Diversification is Key

When investing in capital markets, two basic types of risk exist: systematic and unsystematic risk. The risk that any one individual publicly traded company can fail and its stock become worthless is unsystematic risk. The risk that broad markets worldwide can rise and fall dramatically and often simultaneously due to changes in economic growth, central bank policies, interest rates, wars, and other factors is systematic risk.

Broad diversification is the solution to reducing if not eliminating unsystematic risk and is a fundamental investment principal by which we strictly abide. Systemic or “market” risk cannot be diversified away, but it can be managed by investing in non-correlated asset as explained above.

Therefore, Exchange Traded Funds (ETFs) are the building blocks of our portfolio structure. They are our preferred investment vehicle to gain broad asset class or industry group exposure. Most ETFs are like mutual funds in that they are a broadly diversified fund but are traded on exchanges like stocks. The ETFs we use are internally passively managed and designed to track the performance of a particular index and, thus, have very low internal trading costs and management expenses.

The most significant advantage ETFs have over traditional open-end mutual funds is they are typically more tax-efficient. A mutual fund is constantly issuing and redeeming shares to investors. The fund manager must often sell securities in the portfolio to meet redemptions, and this causes tax consequences for remaining shareholders. ETFs have a fixed number of shares, and a liquidating investor sells her shares to another investor on an exchange. Any capital gains are born only by that investor, not the remaining ETF shareholders.  Since most ETFs—and all the ETFs we use—are designed to passively track indexes, turnover within the ETF is very low and, thus, taxable distribution from ETFs are minimal.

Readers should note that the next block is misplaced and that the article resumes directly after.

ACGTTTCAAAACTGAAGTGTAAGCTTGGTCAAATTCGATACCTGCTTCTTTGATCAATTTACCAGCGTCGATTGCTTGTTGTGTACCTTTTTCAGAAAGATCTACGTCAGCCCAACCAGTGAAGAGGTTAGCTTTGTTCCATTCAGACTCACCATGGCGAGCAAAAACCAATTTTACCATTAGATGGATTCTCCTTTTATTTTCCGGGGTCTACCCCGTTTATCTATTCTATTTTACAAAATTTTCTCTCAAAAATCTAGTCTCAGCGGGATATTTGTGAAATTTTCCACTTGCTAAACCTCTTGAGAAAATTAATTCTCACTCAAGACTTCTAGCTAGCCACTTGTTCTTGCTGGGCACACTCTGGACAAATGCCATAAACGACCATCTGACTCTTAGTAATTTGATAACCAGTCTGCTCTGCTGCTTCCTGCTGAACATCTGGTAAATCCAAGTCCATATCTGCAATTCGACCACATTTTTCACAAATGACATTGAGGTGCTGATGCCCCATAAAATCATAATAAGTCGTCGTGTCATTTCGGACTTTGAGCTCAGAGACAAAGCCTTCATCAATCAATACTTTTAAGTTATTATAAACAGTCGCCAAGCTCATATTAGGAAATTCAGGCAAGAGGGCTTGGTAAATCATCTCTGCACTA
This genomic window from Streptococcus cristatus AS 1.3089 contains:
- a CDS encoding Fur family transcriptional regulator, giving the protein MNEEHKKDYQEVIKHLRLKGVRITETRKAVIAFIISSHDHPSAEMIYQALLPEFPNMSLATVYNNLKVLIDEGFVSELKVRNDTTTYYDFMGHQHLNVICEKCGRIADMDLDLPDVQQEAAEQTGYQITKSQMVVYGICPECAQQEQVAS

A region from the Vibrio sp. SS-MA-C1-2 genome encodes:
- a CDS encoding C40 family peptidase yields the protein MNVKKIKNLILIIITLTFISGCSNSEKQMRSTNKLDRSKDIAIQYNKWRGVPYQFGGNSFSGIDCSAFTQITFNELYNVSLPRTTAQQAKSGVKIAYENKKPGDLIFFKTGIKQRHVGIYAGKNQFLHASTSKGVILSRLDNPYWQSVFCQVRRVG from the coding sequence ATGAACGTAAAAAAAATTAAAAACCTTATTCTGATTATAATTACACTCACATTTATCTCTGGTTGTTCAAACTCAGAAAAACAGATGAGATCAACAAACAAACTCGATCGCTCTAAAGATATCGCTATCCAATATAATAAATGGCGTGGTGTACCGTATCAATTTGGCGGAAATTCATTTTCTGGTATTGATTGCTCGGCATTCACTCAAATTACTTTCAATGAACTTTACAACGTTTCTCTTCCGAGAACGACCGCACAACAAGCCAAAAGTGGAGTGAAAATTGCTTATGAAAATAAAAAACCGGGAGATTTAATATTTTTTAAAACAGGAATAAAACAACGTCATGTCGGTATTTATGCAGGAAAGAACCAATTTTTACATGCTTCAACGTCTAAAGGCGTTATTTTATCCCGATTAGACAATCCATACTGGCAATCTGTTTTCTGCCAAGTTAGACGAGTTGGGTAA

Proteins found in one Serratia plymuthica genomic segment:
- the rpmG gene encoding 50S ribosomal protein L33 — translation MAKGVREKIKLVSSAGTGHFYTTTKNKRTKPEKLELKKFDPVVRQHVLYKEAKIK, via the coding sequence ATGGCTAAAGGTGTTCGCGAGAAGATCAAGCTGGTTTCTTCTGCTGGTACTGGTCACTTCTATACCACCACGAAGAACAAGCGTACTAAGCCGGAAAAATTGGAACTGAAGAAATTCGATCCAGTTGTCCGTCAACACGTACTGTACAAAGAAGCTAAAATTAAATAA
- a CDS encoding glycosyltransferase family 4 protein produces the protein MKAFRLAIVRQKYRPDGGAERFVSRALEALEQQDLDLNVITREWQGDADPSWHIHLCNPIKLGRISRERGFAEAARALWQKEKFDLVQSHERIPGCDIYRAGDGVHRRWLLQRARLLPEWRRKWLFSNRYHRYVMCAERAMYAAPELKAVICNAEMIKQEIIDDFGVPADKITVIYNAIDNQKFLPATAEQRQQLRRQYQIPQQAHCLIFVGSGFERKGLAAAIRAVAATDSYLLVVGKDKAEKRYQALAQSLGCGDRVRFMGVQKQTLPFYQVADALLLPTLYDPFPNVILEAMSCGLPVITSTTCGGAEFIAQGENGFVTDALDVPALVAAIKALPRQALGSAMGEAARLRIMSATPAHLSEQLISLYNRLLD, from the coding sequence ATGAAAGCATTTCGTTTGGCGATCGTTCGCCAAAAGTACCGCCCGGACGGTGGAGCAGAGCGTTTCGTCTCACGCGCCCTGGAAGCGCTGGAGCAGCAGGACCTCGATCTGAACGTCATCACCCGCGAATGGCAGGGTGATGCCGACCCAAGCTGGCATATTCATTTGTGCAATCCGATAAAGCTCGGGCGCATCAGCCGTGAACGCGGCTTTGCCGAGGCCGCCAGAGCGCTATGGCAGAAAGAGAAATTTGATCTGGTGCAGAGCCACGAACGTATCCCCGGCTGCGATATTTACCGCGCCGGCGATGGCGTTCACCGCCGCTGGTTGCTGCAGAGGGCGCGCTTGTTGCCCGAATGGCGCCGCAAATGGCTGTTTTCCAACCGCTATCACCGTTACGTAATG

Most of all, we like ETFs because the ones we use have liquid options markets.

Individual stocks

For larger portfolios, we include some well researched individual stock selections in an attempt to enhance our asset class returns. We believe the most appropriate way to select individual publicly traded stocks should be the same as one would use when buying a private company,i.e. by using an appropriate business valuation model. Thus, we purchase shares of companies that trade at discounts to style-appropriate, longer term discounted cash flow models.

We also favor companies that have strong balance sheets, high profitability, and low capital requirements. For diversification, we cap portfolio allocations at purchase to no more than 5 percent of the total portfolio. However, the typical allocation at purchase is 1.5 to 3 percent.